On Thursday, June 29 at 19:30 GMT:
In recent years, social movements such as #MeToo, Ni Una Menos, and Time’s Up have fought sexual harassment while vociferously urging gender equality. But a new UN report shows that prejudice against women and girls remains as deeply entrenched as a decade ago.
Almost nine of 10 men and women worldwide are biased against women, the UN Development Programme’s Gender Social Norms Index (GSNI) reveals, based on a survey of people in 80 countries and territories.
The persistent bias against women is starkly reflected in some of the key revelations of the index, which accounts for 85 percent of the global population. Almost half of respondents to the survey think men are more effective political leaders than women, while 43 percent believe men are better business executives. Shockingly, 25 percent of people say it is justified for a man to beat his wife.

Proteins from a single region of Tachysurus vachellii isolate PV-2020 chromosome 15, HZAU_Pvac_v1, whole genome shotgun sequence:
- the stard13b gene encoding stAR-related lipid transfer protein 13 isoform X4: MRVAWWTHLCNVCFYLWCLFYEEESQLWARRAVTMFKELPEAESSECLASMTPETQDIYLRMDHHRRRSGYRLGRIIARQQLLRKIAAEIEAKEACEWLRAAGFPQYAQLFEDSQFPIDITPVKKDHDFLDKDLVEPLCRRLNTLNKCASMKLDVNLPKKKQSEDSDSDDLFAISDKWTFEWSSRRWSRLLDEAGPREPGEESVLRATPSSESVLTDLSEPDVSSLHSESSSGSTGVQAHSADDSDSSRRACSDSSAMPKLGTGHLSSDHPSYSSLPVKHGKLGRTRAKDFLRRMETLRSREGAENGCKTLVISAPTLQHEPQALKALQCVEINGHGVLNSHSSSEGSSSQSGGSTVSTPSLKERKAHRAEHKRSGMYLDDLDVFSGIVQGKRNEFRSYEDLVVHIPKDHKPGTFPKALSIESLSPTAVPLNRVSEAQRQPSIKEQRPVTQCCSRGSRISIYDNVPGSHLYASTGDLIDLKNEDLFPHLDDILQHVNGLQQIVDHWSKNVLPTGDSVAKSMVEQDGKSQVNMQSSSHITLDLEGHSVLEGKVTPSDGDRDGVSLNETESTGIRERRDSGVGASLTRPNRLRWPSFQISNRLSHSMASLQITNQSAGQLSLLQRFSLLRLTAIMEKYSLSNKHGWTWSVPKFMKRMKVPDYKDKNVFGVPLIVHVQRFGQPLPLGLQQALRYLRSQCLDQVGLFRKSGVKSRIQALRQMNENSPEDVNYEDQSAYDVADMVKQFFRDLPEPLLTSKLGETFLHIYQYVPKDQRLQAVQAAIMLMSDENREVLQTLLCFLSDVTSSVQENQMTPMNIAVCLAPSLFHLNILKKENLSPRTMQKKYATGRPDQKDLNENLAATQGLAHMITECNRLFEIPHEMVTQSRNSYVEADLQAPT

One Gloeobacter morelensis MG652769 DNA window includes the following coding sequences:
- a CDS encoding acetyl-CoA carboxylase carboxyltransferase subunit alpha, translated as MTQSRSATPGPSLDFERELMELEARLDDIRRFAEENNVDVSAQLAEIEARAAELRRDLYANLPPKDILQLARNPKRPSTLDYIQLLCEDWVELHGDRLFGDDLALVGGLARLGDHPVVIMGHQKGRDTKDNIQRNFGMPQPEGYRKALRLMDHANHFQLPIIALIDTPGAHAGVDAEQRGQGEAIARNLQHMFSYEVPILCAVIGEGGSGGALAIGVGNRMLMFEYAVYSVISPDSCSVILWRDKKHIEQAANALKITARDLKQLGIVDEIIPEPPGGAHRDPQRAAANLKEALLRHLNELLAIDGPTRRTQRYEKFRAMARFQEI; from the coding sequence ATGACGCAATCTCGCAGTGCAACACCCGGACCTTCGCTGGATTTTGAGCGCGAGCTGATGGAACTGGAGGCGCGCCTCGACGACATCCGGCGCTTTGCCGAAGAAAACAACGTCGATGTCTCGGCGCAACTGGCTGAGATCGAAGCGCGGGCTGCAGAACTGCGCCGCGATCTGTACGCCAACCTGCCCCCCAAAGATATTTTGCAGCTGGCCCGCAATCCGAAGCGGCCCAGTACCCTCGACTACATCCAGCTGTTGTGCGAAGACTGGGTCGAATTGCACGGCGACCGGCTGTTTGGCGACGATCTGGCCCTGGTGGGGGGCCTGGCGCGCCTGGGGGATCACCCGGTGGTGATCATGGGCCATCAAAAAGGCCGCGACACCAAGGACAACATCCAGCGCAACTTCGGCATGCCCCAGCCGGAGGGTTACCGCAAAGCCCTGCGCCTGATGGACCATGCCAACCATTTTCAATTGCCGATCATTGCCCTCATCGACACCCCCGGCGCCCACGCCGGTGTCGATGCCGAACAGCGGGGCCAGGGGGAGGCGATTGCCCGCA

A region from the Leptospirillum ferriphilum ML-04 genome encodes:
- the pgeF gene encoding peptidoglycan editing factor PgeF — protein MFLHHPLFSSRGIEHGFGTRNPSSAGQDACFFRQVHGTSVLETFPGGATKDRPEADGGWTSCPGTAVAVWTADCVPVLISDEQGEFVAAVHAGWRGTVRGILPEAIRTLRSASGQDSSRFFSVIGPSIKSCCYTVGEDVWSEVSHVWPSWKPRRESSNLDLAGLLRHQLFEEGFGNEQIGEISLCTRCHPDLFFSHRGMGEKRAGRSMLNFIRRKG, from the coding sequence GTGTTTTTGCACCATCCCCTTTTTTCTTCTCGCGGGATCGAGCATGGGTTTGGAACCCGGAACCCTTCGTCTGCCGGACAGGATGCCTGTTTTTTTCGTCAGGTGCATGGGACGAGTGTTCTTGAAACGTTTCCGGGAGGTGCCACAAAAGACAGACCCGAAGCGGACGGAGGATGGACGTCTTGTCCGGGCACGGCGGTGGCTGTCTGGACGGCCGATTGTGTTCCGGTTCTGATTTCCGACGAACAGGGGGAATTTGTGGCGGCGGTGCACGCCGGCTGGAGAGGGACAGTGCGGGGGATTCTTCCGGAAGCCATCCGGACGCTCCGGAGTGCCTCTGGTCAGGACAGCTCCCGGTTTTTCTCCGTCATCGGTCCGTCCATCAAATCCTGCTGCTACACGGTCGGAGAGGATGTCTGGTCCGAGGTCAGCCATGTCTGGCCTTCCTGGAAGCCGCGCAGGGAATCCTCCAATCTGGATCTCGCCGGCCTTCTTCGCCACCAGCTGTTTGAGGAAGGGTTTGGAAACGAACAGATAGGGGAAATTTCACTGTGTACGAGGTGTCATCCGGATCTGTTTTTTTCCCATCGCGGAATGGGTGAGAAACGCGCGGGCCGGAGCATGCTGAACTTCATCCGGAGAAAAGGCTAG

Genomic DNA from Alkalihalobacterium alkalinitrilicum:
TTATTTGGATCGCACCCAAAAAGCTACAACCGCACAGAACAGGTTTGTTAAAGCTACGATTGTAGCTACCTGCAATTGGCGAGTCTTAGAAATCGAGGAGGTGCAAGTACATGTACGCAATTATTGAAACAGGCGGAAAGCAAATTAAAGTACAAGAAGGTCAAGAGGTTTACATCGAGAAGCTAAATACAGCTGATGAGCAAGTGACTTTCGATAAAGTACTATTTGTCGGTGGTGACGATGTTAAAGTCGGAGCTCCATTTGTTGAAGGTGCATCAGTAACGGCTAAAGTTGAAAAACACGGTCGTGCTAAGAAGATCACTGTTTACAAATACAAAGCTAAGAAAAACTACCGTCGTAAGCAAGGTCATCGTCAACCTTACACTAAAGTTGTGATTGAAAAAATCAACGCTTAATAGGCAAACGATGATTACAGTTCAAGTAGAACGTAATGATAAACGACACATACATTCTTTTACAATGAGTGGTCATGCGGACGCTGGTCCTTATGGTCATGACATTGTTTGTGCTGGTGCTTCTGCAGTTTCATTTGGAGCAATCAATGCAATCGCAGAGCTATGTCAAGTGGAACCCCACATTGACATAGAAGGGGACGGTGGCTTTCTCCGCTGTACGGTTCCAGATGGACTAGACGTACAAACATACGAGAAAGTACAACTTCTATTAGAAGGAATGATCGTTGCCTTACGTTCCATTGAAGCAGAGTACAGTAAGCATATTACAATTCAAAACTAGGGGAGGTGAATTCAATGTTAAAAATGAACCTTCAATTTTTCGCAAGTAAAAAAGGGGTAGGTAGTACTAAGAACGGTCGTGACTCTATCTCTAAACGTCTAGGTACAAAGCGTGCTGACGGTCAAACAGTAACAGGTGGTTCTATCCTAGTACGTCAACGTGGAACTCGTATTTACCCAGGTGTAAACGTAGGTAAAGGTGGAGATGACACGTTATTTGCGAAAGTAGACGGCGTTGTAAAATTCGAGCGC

Rights groups say the survey highlights the continued difficulties women face at home and in the workplace amid persistent inequality driven by patriarchal attitudes and assumptions.
In this episode of The Stream, we’ll take stock of the challenges women are facing worldwide, and hear about ways to tackle ingrained pernicious bias.
In this episode of The Stream, we are joined by:
Author, UN Development Programme’s Gender Social Norms Index
Farzana Bari, @drfarzanabari
Gender studies academic and human rights activist
Wessel van den Berg, @equimundo_org
Global Coordinator, MenCare Campaign, Equimundo